Business Immigration Monthly - June 2015

Date: 6/3/2015
 Business Immigration Monthly - June 2015



The US Citizenship and Immigration Services (USCIS) issued agency guidance clarifying the holding of an Administrative Appeal Office (AAO) precedential decision, Matter of Simeio Solutions, LLC, issued in April. The case held that a change in the employee's work location requiring a new Labor Condition Application (LCA) would constitute a material change in the conditions of the employment, thus requiring the employer to file an amended H-1B petition with the USCIS. This case presents nothing new. The USCIS California Service Center has been previously adjudicating cases in this way prompting many employers to take more conservative measures and instituting immigration policies in line with the new rule.

Matter of Simeio Solutions, LLC involved an H-1B employee that was not working at the work location listed on the H-1B petition. The USCIS discovered after a USCIS Fraud and Detection and National Security (FDNS) site visit that the employer had vacated the work location listed on the H-1B petition. After the USCIS issued a Notice of Intent to Revoke the H-1B petition, the employer submitted two new LCAs arguing that it had complied with its obligations under the LCA regulations since the employee was working at these new work locations for which it had obtained new LCAs. The AAO disagreed and held that this change in work location constituted a material change in the conditions of employment since the employee was transferred to work locations that would require new LCAs and the new LCAs approved by the U.S. Department of Labor (DOL) had not been submitted to the USCIS with an amended H-1B petition. Thus, whenever a new LCA was required for a worksite not included in the original H-1B petition, an employer was obligated to file an amended H-1B petition before the employee began work at the new worksite.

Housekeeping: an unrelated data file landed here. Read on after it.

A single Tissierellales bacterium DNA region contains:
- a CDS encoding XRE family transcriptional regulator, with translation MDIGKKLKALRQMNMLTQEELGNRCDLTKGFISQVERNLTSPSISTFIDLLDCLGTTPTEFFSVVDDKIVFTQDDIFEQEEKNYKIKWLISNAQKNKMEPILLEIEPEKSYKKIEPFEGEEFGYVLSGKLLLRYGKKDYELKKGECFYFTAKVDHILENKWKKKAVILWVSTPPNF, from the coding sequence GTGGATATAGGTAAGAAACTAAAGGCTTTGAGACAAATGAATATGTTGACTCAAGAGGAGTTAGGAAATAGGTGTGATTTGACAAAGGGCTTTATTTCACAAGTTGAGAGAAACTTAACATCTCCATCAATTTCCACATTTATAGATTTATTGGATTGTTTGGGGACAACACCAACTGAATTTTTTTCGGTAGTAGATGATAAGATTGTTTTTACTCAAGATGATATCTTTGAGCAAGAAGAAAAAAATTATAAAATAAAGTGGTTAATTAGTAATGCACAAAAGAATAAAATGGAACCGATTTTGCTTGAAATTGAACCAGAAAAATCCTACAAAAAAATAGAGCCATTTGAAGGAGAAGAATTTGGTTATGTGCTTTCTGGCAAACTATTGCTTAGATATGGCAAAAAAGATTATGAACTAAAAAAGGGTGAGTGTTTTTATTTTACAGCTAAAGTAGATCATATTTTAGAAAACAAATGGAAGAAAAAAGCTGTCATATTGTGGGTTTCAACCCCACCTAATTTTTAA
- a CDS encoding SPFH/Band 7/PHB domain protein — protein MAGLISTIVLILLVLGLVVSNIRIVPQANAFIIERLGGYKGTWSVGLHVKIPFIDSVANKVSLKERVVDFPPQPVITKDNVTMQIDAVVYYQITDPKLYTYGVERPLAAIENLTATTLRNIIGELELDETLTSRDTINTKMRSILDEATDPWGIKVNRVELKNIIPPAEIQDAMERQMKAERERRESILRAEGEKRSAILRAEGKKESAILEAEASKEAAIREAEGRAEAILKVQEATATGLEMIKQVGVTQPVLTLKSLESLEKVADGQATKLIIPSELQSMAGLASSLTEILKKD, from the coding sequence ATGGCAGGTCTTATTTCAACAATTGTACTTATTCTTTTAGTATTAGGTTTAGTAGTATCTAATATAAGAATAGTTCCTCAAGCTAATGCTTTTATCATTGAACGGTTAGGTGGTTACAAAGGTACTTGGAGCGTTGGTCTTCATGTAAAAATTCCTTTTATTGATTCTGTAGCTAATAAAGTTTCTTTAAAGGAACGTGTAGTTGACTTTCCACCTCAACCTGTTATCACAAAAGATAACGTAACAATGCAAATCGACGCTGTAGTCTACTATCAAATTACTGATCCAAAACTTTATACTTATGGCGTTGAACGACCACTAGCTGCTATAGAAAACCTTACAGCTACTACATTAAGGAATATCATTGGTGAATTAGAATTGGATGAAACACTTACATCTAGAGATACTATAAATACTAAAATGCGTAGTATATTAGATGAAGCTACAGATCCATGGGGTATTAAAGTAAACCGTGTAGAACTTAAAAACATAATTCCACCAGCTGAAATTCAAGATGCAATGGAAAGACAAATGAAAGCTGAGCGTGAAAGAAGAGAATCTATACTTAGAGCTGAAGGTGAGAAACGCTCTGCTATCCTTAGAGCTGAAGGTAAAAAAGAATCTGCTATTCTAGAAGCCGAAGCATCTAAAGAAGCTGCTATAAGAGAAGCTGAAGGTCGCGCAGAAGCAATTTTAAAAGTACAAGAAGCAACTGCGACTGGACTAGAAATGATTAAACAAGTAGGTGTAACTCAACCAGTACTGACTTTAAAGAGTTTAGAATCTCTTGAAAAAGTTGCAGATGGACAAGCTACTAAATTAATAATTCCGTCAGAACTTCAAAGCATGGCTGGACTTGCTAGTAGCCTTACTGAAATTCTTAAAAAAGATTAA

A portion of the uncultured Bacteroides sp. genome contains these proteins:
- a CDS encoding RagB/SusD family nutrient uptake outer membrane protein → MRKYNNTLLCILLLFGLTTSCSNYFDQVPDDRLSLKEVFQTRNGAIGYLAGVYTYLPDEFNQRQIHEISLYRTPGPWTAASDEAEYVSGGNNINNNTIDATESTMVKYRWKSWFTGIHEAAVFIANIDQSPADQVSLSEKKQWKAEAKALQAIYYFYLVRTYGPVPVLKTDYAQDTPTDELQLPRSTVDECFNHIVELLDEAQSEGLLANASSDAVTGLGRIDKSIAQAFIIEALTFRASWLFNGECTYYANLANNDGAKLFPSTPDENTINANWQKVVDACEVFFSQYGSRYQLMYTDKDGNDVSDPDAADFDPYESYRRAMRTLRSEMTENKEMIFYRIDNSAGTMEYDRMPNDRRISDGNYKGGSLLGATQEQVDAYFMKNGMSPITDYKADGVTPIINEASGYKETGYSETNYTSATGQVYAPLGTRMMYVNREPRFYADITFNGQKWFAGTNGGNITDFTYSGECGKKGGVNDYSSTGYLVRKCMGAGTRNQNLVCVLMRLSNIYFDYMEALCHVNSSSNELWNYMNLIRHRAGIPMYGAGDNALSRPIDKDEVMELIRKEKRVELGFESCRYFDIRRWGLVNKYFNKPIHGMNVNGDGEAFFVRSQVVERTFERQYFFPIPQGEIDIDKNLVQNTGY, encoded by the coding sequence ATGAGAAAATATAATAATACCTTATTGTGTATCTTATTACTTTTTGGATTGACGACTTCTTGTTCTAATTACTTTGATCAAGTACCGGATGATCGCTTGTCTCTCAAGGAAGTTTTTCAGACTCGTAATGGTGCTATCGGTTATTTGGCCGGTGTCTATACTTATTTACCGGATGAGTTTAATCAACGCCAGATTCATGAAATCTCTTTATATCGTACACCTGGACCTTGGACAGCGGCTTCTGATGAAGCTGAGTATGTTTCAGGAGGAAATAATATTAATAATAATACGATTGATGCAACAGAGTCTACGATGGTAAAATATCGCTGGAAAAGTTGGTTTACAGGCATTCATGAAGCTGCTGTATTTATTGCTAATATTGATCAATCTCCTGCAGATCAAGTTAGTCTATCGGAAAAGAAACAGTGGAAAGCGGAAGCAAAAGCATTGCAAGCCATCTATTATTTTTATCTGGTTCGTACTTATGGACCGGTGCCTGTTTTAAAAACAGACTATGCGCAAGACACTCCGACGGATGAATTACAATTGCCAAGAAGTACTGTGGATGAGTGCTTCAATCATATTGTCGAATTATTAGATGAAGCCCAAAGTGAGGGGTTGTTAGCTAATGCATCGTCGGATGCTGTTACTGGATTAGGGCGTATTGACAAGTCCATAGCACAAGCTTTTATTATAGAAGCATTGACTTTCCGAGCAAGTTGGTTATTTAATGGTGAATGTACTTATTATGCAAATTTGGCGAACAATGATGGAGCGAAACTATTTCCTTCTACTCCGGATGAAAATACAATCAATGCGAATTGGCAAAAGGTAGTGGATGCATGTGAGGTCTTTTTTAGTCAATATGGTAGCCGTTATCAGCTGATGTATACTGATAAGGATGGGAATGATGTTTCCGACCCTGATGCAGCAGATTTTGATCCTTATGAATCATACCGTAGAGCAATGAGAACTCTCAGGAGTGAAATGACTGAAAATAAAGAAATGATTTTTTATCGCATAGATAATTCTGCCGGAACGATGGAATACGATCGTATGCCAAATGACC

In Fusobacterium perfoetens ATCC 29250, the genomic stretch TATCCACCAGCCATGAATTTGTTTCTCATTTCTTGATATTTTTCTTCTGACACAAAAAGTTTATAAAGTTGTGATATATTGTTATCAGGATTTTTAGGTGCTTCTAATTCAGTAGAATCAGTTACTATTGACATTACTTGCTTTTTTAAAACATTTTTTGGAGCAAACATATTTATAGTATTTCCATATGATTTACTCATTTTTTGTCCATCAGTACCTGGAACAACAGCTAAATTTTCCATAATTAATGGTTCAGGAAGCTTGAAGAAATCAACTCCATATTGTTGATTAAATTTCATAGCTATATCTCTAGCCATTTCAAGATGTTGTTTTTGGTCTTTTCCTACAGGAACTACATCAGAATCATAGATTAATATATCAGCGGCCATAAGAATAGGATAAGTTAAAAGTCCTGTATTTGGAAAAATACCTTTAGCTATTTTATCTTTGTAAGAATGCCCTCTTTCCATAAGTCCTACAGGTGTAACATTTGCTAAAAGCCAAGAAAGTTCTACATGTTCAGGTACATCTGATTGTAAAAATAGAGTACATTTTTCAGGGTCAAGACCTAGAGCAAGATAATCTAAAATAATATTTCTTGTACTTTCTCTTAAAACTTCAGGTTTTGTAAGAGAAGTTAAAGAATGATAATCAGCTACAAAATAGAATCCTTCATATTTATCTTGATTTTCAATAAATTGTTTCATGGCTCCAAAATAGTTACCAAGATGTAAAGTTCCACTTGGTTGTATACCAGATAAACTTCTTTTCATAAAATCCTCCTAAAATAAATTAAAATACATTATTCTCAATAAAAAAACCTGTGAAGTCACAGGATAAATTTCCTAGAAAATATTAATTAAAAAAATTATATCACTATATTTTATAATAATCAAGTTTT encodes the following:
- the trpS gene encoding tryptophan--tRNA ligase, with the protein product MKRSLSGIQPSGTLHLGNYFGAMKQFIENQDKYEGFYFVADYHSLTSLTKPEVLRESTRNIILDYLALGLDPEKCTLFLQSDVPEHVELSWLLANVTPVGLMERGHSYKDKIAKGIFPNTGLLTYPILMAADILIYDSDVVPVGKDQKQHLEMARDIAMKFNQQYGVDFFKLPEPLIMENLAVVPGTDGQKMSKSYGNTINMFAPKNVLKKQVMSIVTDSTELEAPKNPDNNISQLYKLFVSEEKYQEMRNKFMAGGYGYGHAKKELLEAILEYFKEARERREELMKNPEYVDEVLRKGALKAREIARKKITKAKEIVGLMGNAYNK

Employers had previously relied on a Letter from Efren Hernandez III, former USCIS Director of Business and Trade Branch, issued in 2003 which stated that there was no material change (and thus no requirement to file an amended H-1B petition) when an employee is moved to a worksite for which an employer has already obtained a LCA, even if that LCA had not been filed with the H-1B petition. The Letter concluded that the employer had already satisfied its obligations with respect to the LCA regulations at the time of filing the second LCA. Matter of Simeio Solutions, LLC invalidates and supersedes the Efren Hernandez Letter.

The USCIS' newly issued guidance outlines how Matter of Simeio Solutions LLC will be applied going forward. Employers have until August 19, 2015 to file H-1B amended petitions for a change in work location that occurred during or before the Matter of Simeio Solutions, LLC decision. The USCIS has clarified that it will not take adverse action against employers that relied upon the Efren Hernandez Letter or any other agency guidance and have not filed amended H-1B petitions by May 21, 2015 (the date of the USCIS' guidance) for changes in work location that occurred before the case was decided. However, they must file amended H-1B petitions by August 19, 2015. If an amended H-1B petition is not filed by that date, an employer will be in violation of the new rule and their employee will not be maintaining their H-1B status. If an employer has an amended H-1B petition pending with the USCIS, the employer can file a second, third, etc. amended H-1B petition, in accordance with this guidance, even if other H-1B petitions remain pending. Every petition will be adjudicated on its own merits.

The case prompted many questions such as What is the scope of Matter of Simeio Solutions, LLC? The case only applies to H-1B petitions where the new work location is outside of the area of intended employment of the approved LCA filed with the current H-1B petition. If the new work location is in the same area of intended employment as the work location indicated on the H-1B petition, there is no obligation to file a new LCA (since the wage data is identical) and therefore there is no material change. For example, an employer files an H-1B petition listing a Chicago, Illinois address. The employee is subsequently transferred to a worksite in Naperville, Illinois. Both cities are within the same area of intended employment and therefore, the employer is not required to file a new LCA (and thus an amended H-1B petition). An employer moving an employee within the same area of intended employment may not be required to file a new LCA and amended H-1B petition, however, it will have other obligations under the LCA (such as posting requirement).